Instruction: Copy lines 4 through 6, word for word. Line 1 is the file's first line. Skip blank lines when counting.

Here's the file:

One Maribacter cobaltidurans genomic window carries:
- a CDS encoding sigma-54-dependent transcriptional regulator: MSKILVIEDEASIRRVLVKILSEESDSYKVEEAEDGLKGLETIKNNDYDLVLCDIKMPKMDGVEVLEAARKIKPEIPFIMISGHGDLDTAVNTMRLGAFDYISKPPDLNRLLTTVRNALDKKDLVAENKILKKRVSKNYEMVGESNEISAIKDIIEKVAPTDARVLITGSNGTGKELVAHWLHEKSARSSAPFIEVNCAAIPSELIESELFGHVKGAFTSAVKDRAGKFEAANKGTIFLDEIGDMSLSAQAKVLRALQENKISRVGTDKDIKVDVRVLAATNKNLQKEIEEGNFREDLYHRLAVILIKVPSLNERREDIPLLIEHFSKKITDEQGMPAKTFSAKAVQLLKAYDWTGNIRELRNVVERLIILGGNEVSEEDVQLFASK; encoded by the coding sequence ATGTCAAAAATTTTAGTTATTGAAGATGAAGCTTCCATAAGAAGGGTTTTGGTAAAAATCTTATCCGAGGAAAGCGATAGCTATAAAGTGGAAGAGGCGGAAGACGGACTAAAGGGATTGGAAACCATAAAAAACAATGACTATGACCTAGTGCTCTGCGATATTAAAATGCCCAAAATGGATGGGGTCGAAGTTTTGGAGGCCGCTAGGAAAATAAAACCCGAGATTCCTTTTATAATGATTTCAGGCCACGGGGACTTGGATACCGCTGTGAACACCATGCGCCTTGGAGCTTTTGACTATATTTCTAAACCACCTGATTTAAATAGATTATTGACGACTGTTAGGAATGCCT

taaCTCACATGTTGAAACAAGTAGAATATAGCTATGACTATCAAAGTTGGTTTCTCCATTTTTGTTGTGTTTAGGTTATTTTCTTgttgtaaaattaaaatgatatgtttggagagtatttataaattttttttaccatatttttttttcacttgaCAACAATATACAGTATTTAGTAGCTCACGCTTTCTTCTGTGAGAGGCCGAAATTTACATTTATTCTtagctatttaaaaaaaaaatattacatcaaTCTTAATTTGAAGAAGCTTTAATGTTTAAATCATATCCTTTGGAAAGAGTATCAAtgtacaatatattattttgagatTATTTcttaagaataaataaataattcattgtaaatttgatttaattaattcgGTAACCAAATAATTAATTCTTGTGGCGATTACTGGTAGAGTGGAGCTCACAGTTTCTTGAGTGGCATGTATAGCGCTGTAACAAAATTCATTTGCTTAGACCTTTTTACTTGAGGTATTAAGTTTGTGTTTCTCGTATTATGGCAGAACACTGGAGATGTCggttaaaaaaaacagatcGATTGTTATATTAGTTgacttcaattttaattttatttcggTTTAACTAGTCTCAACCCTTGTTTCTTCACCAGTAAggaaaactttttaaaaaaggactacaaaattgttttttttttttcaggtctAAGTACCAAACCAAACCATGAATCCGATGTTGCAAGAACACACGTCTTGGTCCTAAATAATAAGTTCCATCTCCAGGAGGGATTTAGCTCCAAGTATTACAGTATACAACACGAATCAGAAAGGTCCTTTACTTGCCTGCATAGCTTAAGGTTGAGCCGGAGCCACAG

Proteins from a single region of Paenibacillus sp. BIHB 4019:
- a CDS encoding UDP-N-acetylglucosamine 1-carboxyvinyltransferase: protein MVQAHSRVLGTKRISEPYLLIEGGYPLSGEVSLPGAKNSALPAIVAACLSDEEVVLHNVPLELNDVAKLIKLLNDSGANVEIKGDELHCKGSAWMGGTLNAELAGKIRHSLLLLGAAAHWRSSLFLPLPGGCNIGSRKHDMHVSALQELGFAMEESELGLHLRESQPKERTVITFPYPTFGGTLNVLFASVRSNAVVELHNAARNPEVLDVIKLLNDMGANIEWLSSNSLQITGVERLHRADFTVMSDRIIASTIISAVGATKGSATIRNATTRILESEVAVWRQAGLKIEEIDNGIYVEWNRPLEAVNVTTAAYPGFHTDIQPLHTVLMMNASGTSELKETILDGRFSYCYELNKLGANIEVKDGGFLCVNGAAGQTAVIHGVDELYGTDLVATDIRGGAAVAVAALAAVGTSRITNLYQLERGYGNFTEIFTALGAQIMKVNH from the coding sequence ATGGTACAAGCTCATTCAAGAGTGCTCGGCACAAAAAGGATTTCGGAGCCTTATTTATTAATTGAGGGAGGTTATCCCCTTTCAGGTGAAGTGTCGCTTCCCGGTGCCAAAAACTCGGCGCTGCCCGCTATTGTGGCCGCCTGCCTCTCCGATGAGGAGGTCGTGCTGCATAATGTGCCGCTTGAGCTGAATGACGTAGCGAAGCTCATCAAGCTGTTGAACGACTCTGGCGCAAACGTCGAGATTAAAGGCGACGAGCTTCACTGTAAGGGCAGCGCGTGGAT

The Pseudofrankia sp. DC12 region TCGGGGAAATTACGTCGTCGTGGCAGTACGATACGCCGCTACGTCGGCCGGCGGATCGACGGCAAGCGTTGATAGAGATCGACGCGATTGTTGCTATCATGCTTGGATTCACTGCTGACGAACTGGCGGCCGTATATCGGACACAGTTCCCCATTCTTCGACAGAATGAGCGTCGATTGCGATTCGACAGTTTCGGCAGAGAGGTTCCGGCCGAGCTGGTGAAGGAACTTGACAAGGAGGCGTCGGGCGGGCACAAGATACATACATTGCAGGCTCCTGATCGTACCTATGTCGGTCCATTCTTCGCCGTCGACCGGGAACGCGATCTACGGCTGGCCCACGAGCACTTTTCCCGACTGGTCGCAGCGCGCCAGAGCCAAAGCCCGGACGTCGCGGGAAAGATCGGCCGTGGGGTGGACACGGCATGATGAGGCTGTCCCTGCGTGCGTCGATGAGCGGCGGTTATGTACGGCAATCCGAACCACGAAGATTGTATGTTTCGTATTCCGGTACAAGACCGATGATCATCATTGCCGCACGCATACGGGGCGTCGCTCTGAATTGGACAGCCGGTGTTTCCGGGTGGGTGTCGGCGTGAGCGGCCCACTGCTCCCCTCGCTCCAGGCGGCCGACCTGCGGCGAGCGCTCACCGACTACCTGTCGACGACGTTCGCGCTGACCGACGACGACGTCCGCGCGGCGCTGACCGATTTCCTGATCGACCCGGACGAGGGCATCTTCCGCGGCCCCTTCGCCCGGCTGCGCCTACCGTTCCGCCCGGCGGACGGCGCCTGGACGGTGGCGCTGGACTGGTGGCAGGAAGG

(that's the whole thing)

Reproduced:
Proteins from a single region of Paenibacillus sp. BIHB 4019:
- a CDS encoding UDP-N-acetylglucosamine 1-carboxyvinyltransferase: protein MVQAHSRVLGTKRISEPYLLIEGGYPLSGEVSLPGAKNSALPAIVAACLSDEEVVLHNVPLELNDVAKLIKLLNDSGANVEIKGDELHCKGSAWMGGTLNAELAGKIRHSLLLLGAAAHWRSSLFLPLPGGCNIGSRKHDMHVSALQELGFAMEESELGLHLRESQPKERTVITFPYPTFGGTLNVLFASVRSNAVVELHNAARNPEVLDVIKLLNDMGANIEWLSSNSLQITGVERLHRADFTVMSDRIIASTIISAVGATKGSATIRNATTRILESEVAVWRQAGLKIEEIDNGIYVEWNRPLEAVNVTTAAYPGFHTDIQPLHTVLMMNASGTSELKETILDGRFSYCYELNKLGANIEVKDGGFLCVNGAAGQTAVIHGVDELYGTDLVATDIRGGAAVAVAALAAVGTSRITNLYQLERGYGNFTEIFTALGAQIMKVNH from the coding sequence ATGGTACAAGCTCATTCAAGAGTGCTCGGCACAAAAAGGATTTCGGAGCCTTATTTATTAATTGAGGGAGGTTATCCCCTTTCAGGTGAAGTGTCGCTTCCCGGTGCCAAAAACTCGGCGCTGCCCGCTATTGTGGCCGCCTGCCTCTCCGATGAGGAGGTCGTGCTGCATAATGTGCCGCTTGAGCTGAATGACGTAGCGAAGCTCATCAAGCTGTTGAACGACTCTGGCGCAAACGTCGAGATTAAAGGCGACGAGCTTCACTGTAAGGGCAGCGCGTGGAT

The Pseudofrankia sp. DC12 region TCGGGGAAATTACGTCGTCGTGGCAGTACGATACGCCGCTACGTCGGCCGGCGGATCGACGGCAAGCGTTGATAGAGATCGACGCGATTGTTGCTATCATGCTTGGATTCACTGCTGACGAACTGGCGGCCGTATATCGGACACAGTTCCCCATTCTTCGACAGAATGAGCGTCGATTGCGATTCGACAGTTTCGGCAGAGAGGTTCCGGCCGAGCTGGTGAAGGAACTTGACAAGGAGGCGTCGGGCGGGCACAAGATACATACATTGCAGGCTCCTGATCGTACCTATGTCGGTCCATTCTTCGCCGTCGACCGGGAACGCGATCTACGGCTGGCCCACGAGCACTTTTCCCGACTGGTCGCAGCGCGCCAGAGCCAAAGCCCGGACGTCGCGGGAAAGATCGGCCGTGGGGTGGACACGGCATGATGAGGCTGTCCCTGCGTGCGTCGATGAGCGGCGGTTATGTACGGCAATCCGAACCACGAAGATTGTATGTTTCGTATTCCGGTACAAGACCGATGATCATCATTGCCGCACGCATACGGGGCGTCGCTCTGAATTGGACAGCCGGTGTTTCCGGGTGGGTGTCGGCGTGAGCGGCCCACTGCTCCCCTCGCTCCAGGCGGCCGACCTGCGGCGAGCGCTCACCGACTACCTGTCGACGACGTTCGCGCTGACCGACGACGACGTCCGCGCGGCGCTGACCGATTTCCTGATCGACCCGGACGAGGGCATCTTCCGCGGCCCCTTCGCCCGGCTGCGCCTACCGTTCCGCCCGGCGGACGGCGCCTGGACGGTGGCGCTGGACTGGTGGCAGGAAGG